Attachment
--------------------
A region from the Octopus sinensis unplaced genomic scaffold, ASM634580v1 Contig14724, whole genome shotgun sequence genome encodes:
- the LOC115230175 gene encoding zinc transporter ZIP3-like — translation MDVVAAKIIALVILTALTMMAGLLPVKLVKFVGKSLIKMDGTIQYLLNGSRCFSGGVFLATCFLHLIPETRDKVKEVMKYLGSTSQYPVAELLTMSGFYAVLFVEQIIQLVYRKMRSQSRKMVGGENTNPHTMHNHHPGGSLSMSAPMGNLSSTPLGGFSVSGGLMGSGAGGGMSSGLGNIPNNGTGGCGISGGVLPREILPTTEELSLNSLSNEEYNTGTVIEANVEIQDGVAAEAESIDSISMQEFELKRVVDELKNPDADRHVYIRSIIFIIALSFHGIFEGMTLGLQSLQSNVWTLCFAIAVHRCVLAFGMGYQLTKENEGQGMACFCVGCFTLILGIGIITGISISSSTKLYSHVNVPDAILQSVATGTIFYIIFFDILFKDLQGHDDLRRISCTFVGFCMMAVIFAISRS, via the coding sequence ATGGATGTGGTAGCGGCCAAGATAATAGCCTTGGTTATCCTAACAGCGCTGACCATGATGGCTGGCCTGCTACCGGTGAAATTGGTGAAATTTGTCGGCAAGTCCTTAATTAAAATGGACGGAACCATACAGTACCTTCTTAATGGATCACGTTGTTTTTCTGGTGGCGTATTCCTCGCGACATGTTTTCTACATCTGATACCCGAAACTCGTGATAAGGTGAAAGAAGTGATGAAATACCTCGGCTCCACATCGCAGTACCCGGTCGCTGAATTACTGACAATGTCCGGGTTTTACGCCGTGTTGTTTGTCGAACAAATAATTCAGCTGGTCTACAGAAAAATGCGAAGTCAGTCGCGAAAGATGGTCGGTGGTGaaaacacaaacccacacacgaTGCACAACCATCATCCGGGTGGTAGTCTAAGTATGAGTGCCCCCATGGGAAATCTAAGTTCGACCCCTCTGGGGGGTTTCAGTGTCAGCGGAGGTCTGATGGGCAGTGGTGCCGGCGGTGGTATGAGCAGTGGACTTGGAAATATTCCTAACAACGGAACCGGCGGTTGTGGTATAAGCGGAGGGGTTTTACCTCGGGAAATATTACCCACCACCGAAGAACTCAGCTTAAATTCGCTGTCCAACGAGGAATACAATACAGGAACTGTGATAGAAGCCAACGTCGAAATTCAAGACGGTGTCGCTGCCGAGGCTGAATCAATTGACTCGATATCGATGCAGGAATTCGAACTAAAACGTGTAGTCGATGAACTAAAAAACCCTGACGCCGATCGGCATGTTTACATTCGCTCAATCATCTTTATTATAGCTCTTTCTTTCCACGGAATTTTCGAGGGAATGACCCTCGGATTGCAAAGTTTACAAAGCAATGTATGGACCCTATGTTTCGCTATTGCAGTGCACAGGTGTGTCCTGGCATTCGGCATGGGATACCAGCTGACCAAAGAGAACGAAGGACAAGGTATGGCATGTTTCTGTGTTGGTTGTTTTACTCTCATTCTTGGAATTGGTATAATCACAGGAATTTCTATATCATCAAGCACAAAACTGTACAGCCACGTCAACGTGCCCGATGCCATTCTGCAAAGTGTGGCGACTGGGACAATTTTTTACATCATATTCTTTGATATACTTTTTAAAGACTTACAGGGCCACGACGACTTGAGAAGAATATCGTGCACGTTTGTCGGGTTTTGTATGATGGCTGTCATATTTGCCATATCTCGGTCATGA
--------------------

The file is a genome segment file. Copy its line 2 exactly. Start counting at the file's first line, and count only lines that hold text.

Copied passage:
- the LOC115230175 gene encoding zinc transporter ZIP3-like — translation MDVVAAKIIALVILTALTMMAGLLPVKLVKFVGKSLIKMDGTIQYLLNGSRCFSGGVFLATCFLHLIPETRDKVKEVMKYLGSTSQYPVAELLTMSGFYAVLFVEQIIQLVYRKMRSQSRKMVGGENTNPHTMHNHHPGGSLSMSAPMGNLSSTPLGGFSVSGGLMGSGAGGGMSSGLGNIPNNGTGGCGISGGVLPREILPTTEELSLNSLSNEEYNTGTVIEANVEIQDGVAAEAESIDSISMQEFELKRVVDELKNPDADRHVYIRSIIFIIALSFHGIFEGMTLGLQSLQSNVWTLCFAIAVHRCVLAFGMGYQLTKENEGQGMACFCVGCFTLILGIGIITGISISSSTKLYSHVNVPDAILQSVATGTIFYIIFFDILFKDLQGHDDLRRISCTFVGFCMMAVIFAISRS, via the coding sequence ATGGATGTGGTAGCGGCCAAGATAATAGCCTTGGTTATCCTAACAGCGCTGACCATGATGGCTGGCCTGCTACCGGTGAAATTGGTGAAATTTGTCGGCAAGTCCTTAATTAAAATGGACGGAACCATACAGTACCTTCTTAATGGATCACGTTGTTTTTCTGGTGGCGTATTCCTCGCGACATGTTTTCTACATCTGATACCCGAAACTCGTGATAAGGTGAAAGAAGTGATGAAATACCTCGGCTCCACATCGCAGTACCCGGTCGCTGAATTACTGACAATGTCCGGGTTTTACGCCGTGTTGTTTGTCGAACAAATAATTCAGCTGGTCTACAGAAAAATGCGAAGTCAGTCGCGAAAGATGGTCGGTGGTGaaaacacaaacccacacacgaTGCACAACCATCATCCGGGTGGTAGTCTAAGTATGAGTGCCCCCATGGGAAATCTAAGTTCGACCCCTCTGGGGGGTTTCAGTGTCAGCGGAGGTCTGATGGGCAGTGGTGCCGGCGGTGGTATGAGCAGTGGACTTGGAAATATTCCTAACAACGGAACCGGCGGTTGTGGTATAAGCGGAGGGGTTTTACCTCGGGAAATATTACCCACCACCGAAGAACTCAGCTTAAATTCGCTGTCCAACGAGGAATACAATACAGGAACTGTGATAGAAGCCAACGTCGAAATTCAAGACGGTGTCGCTGCCGAGGCTGAATCAATTGACTCGATATCGATGCAGGAATTCGAACTAAAACGTGTAGTCGATGAACTAAAAAACCCTGACGCCGATCGGCATGTTTACATTCGCTCAATCATCTTTATTATAGCTCTTTCTTTCCACGGAATTTTCGAGGGAATGACCCTCGGATTGCAAAGTTTACAAAGCAATGTATGGACCCTATGTTTCGCTATTGCAGTGCACAGGTGTGTCCTGGCATTCGGCATGGGATACCAGCTGACCAAAGAGAACGAAGGACAAGGTATGGCATGTTTCTGTGTTGGTTGTTTTACTCTCATTCTTGGAATTGGTATAATCACAGGAATTTCTATATCATCAAGCACAAAACTGTACAGCCACGTCAACGTGCCCGATGCCATTCTGCAAAGTGTGGCGACTGGGACAATTTTTTACATCATATTCTTTGATATACTTTTTAAAGACTTACAGGGCCACGACGACTTGAGAAGAATATCGTGCACGTTTGTCGGGTTTTGTATGATGGCTGTCATATTTGCCATATCTCGGTCATGA